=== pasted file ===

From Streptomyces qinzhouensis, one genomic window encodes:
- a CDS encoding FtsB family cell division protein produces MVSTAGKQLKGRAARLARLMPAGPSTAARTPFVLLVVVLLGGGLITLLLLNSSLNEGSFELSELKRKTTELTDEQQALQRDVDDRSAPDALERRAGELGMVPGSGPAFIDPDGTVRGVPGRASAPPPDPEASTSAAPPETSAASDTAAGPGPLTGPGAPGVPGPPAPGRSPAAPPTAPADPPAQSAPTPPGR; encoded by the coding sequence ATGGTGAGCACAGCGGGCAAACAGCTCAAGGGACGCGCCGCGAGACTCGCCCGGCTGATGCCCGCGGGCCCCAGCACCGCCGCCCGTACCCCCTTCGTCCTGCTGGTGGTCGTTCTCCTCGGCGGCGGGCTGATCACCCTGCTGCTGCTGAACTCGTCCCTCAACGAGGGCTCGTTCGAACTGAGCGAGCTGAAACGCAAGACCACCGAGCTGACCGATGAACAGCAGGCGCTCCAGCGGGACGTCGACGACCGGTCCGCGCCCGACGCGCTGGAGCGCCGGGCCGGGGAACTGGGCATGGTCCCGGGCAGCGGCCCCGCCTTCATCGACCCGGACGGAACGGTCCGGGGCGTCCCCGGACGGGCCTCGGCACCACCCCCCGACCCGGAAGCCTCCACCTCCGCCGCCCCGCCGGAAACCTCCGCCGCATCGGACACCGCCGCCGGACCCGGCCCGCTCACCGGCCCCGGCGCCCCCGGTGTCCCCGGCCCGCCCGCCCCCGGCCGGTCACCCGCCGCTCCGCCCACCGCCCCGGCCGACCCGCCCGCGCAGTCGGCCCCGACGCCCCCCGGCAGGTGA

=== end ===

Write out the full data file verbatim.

From Streptomyces qinzhouensis, one genomic window encodes:
- a CDS encoding FtsB family cell division protein produces MVSTAGKQLKGRAARLARLMPAGPSTAARTPFVLLVVVLLGGGLITLLLLNSSLNEGSFELSELKRKTTELTDEQQALQRDVDDRSAPDALERRAGELGMVPGSGPAFIDPDGTVRGVPGRASAPPPDPEASTSAAPPETSAASDTAAGPGPLTGPGAPGVPGPPAPGRSPAAPPTAPADPPAQSAPTPPGR; encoded by the coding sequence ATGGTGAGCACAGCGGGCAAACAGCTCAAGGGACGCGCCGCGAGACTCGCCCGGCTGATGCCCGCGGGCCCCAGCACCGCCGCCCGTACCCCCTTCGTCCTGCTGGTGGTCGTTCTCCTCGGCGGCGGGCTGATCACCCTGCTGCTGCTGAACTCGTCCCTCAACGAGGGCTCGTTCGAACTGAGCGAGCTGAAACGCAAGACCACCGAGCTGACCGATGAACAGCAGGCGCTCCAGCGGGACGTCGACGACCGGTCCGCGCCCGACGCGCTGGAGCGCCGGGCCGGGGAACTGGGCATGGTCCCGGGCAGCGGCCCCGCCTTCATCGACCCGGACGGAACGGTCCGGGGCGTCCCCGGACGGGCCTCGGCACCACCCCCCGACCCGGAAGCCTCCACCTCCGCCGCCCCGCCGGAAACCTCCGCCGCATCGGACACCGCCGCCGGACCCGGCCCGCTCACCGGCCCCGGCGCCCCCGGTGTCCCCGGCCCGCCCGCCCCCGGCCGGTCACCCGCCGCTCCGCCCACCGCCCCGGCCGACCCGCCCGCGCAGTCGGCCCCGACGCCCCCCGGCAGGTGA